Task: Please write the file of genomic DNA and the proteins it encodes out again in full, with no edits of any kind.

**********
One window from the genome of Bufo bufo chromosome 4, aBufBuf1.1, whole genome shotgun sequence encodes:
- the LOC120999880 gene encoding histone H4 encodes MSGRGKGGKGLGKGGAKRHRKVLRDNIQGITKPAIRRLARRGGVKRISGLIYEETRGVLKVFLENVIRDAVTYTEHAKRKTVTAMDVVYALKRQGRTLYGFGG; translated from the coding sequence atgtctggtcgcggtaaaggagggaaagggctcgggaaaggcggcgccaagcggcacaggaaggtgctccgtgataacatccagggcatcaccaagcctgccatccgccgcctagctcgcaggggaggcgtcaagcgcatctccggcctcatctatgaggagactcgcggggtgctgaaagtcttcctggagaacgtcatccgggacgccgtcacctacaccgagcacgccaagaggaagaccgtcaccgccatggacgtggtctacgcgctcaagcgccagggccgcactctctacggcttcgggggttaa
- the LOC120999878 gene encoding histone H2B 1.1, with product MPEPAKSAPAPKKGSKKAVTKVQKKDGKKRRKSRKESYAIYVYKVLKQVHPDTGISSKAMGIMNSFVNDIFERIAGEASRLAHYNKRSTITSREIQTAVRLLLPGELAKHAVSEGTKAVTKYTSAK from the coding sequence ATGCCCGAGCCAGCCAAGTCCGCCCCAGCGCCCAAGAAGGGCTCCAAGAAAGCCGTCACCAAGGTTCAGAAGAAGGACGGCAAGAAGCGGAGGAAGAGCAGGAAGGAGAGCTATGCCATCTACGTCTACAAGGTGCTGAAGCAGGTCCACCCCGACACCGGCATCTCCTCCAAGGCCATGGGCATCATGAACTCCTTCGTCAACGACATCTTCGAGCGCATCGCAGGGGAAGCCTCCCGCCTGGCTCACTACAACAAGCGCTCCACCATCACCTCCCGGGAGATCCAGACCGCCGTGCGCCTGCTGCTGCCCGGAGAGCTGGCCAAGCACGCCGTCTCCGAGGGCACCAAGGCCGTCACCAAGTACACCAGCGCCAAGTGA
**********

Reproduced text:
One window from the genome of Bufo bufo chromosome 4, aBufBuf1.1, whole genome shotgun sequence encodes:
- the LOC120999880 gene encoding histone H4 encodes MSGRGKGGKGLGKGGAKRHRKVLRDNIQGITKPAIRRLARRGGVKRISGLIYEETRGVLKVFLENVIRDAVTYTEHAKRKTVTAMDVVYALKRQGRTLYGFGG; translated from the coding sequence atgtctggtcgcggtaaaggagggaaagggctcgggaaaggcggcgccaagcggcacaggaaggtgctccgtgataacatccagggcatcaccaagcctgccatccgccgcctagctcgcaggggaggcgtcaagcgcatctccggcctcatctatgaggagactcgcggggtgctgaaagtcttcctggagaacgtcatccgggacgccgtcacctacaccgagcacgccaagaggaagaccgtcaccgccatggacgtggtctacgcgctcaagcgccagggccgcactctctacggcttcgggggttaa
- the LOC120999878 gene encoding histone H2B 1.1, with product MPEPAKSAPAPKKGSKKAVTKVQKKDGKKRRKSRKESYAIYVYKVLKQVHPDTGISSKAMGIMNSFVNDIFERIAGEASRLAHYNKRSTITSREIQTAVRLLLPGELAKHAVSEGTKAVTKYTSAK from the coding sequence ATGCCCGAGCCAGCCAAGTCCGCCCCAGCGCCCAAGAAGGGCTCCAAGAAAGCCGTCACCAAGGTTCAGAAGAAGGACGGCAAGAAGCGGAGGAAGAGCAGGAAGGAGAGCTATGCCATCTACGTCTACAAGGTGCTGAAGCAGGTCCACCCCGACACCGGCATCTCCTCCAAGGCCATGGGCATCATGAACTCCTTCGTCAACGACATCTTCGAGCGCATCGCAGGGGAAGCCTCCCGCCTGGCTCACTACAACAAGCGCTCCACCATCACCTCCCGGGAGATCCAGACCGCCGTGCGCCTGCTGCTGCCCGGAGAGCTGGCCAAGCACGCCGTCTCCGAGGGCACCAAGGCCGTCACCAAGTACACCAGCGCCAAGTGA